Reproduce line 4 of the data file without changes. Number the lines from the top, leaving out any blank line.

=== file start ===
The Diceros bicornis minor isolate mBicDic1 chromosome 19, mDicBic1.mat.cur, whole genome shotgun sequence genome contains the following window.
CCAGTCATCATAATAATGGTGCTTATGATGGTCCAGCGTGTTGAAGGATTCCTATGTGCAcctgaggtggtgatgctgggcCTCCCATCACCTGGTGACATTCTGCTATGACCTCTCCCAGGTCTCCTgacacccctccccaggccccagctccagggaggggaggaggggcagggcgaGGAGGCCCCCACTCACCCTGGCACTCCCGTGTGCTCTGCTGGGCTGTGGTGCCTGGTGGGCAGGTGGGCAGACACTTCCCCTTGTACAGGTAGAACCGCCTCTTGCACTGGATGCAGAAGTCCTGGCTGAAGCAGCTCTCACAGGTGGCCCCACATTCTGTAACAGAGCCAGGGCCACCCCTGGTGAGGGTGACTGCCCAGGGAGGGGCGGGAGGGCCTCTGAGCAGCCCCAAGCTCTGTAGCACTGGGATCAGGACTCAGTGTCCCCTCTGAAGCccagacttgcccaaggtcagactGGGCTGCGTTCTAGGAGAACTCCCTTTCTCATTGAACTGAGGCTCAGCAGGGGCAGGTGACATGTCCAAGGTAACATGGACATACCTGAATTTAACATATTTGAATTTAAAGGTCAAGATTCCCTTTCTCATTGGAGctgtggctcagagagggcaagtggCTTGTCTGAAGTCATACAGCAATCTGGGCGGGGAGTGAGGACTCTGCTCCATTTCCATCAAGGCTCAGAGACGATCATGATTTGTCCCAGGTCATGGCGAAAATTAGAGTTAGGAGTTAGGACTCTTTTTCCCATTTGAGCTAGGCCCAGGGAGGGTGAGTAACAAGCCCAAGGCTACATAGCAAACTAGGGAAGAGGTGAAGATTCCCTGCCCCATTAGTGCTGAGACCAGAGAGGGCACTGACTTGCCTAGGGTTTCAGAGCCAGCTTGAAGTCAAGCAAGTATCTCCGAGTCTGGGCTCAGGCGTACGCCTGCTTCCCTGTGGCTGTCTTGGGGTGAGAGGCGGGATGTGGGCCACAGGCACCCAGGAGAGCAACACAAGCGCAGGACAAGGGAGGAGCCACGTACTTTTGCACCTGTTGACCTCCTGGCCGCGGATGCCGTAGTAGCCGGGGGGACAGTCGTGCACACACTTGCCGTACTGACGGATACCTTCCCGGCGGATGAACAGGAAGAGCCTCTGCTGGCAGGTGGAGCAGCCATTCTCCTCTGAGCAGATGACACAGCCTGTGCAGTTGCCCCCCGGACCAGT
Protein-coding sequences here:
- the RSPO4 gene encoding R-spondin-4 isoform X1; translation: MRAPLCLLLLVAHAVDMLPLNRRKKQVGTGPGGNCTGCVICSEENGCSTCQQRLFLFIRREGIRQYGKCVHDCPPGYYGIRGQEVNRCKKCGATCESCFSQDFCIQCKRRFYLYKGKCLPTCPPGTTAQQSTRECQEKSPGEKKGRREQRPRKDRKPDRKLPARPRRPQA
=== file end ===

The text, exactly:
- the RSPO4 gene encoding R-spondin-4 isoform X1; translation: MRAPLCLLLLVAHAVDMLPLNRRKKQVGTGPGGNCTGCVICSEENGCSTCQQRLFLFIRREGIRQYGKCVHDCPPGYYGIRGQEVNRCKKCGATCESCFSQDFCIQCKRRFYLYKGKCLPTCPPGTTAQQSTRECQEKSPGEKKGRREQRPRKDRKPDRKLPARPRRPQA